According to the April Jiji Press opinion poll conducted on April 6–9, the approval rate of Japanese Prime Minister Shinzo Abe’s cabinet fell 0.9 percentage points from the previous month to reach 38.4%, declining for the second consecutive month. The disapproval rate rose 2.2 points to 42.6%, exceeding the support rate for the second straight month. The cabinet approval rate continued falling amid a spate of scandals including the Ministry of Finance’s manipulation of documents related to a controversial state land sale to private school operator Moritomo Gakuen and the Defense Ministry’s suspected cover-up of Ground Self-Defense Force overseas mission reports.
The April poll preceded the revelation of a new document related to a cronyism scandal involving Kake Educational Institution, a school operator headed by an old friend of Abe. In the document, Tadao Yanase, then executive secretary to the prime minister, is quoted as saying in 2015 that the Kake group’s plan to open the country’s first new veterinary school in decades was “the prime minister’s matter.” The poll thus does not reflect the impact this may have had on public opinion.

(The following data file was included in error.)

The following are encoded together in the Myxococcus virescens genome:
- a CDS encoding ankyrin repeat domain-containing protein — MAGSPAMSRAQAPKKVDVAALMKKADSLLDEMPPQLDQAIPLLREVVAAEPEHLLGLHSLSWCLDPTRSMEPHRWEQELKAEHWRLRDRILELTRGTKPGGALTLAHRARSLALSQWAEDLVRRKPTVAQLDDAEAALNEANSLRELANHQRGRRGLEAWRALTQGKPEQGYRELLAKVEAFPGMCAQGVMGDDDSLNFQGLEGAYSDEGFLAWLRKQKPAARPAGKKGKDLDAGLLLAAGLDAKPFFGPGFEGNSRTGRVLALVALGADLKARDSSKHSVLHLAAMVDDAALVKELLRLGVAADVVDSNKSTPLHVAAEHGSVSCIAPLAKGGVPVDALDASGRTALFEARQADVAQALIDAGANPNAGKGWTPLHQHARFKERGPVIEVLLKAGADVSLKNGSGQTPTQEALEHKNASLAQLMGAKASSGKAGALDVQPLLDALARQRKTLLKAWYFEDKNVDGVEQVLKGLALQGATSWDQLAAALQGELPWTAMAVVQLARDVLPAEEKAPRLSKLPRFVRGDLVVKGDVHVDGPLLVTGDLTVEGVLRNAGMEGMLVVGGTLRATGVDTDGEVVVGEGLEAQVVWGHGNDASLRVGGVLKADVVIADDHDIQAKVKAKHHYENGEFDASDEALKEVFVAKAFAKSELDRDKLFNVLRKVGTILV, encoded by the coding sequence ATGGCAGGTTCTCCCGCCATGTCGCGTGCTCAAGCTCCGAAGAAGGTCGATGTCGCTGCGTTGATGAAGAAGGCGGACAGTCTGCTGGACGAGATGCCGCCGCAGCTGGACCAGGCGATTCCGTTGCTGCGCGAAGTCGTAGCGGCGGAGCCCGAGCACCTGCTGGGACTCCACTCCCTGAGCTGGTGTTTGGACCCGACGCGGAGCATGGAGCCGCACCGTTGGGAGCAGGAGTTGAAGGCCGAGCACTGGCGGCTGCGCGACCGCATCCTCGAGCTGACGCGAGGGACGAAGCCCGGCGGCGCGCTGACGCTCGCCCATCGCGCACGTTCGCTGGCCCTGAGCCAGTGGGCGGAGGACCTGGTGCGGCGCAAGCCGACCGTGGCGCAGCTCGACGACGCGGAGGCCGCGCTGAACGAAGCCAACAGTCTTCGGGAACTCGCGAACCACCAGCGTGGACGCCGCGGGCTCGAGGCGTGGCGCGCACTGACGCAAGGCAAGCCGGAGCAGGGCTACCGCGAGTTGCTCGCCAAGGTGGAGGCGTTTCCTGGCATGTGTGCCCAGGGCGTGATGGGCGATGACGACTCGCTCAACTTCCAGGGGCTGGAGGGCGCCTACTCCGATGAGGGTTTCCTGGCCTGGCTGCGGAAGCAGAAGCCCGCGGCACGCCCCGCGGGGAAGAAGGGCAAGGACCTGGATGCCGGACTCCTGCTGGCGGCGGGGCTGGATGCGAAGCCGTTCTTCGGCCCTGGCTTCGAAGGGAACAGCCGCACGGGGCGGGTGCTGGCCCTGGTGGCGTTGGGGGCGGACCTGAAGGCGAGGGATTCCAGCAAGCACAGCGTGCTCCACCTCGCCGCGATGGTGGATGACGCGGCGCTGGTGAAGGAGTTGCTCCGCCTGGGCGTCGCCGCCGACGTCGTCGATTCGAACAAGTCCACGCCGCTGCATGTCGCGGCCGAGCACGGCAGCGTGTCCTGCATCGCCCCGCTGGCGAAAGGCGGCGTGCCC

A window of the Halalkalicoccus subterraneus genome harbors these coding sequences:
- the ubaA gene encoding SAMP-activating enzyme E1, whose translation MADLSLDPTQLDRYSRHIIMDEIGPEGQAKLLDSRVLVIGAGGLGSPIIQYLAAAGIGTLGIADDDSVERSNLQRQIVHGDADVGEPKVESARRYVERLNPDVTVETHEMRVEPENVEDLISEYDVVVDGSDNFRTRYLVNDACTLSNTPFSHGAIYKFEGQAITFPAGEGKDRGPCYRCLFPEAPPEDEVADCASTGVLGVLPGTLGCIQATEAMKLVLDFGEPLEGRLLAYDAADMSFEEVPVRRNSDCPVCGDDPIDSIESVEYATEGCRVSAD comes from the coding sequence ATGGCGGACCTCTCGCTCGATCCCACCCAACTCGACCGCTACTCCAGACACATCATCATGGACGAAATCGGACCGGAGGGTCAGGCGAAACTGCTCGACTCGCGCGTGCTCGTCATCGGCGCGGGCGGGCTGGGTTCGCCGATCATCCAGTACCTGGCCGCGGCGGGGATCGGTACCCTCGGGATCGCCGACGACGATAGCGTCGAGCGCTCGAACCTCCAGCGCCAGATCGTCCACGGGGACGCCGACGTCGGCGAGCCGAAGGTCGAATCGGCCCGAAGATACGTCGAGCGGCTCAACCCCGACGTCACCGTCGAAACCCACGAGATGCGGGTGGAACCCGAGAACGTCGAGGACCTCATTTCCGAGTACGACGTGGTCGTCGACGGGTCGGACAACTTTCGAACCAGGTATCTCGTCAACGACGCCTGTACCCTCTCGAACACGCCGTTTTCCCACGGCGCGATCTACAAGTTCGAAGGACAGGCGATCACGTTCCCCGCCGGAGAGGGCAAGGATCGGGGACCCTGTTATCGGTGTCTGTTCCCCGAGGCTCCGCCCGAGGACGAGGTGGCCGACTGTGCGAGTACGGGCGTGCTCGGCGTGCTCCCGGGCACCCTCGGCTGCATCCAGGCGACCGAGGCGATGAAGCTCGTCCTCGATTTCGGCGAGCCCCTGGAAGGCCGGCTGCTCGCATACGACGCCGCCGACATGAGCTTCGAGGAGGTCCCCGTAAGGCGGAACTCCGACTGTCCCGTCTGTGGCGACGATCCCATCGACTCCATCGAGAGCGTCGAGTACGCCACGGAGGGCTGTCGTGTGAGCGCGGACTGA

Some 78.3% of respondents said that they are not convinced by Prime Minister Shinzo Abe’s explanation regarding the Moritomo scandal, while only 11.0% said they are. This is 10 percentage points higher than in April 2017 when essentially the same question was asked and 68.3% of respondents said that they were not satisfied.
Asked if First Lady Akie Abe should be summoned to the Diet to testify, some 54.2% said it is necessary while 32.0% said it is not and 13.8% said they “aren’t sure or don’t know.” The Prime Minister’s wife served for a time as an honorary principal of the elementary school that Moritomo Gakuen was planning to open.
When asked why they support the cabinet (multiple responses permitted), the responses were as follows: “there is no other appropriate person,” 18.9%; “the prime minister is trustworthy,” 9.8%; “the prime minister shows strong leadership,” 9.6%. When asked why they do not support the cabinet (multiple responses permitted), the responses were as follows: “the prime minister is not trustworthy,” 27.9%, making it the most frequently given response; “nothing can be expected of the prime minister,” 17.9%; “bad policies,” 13.3%.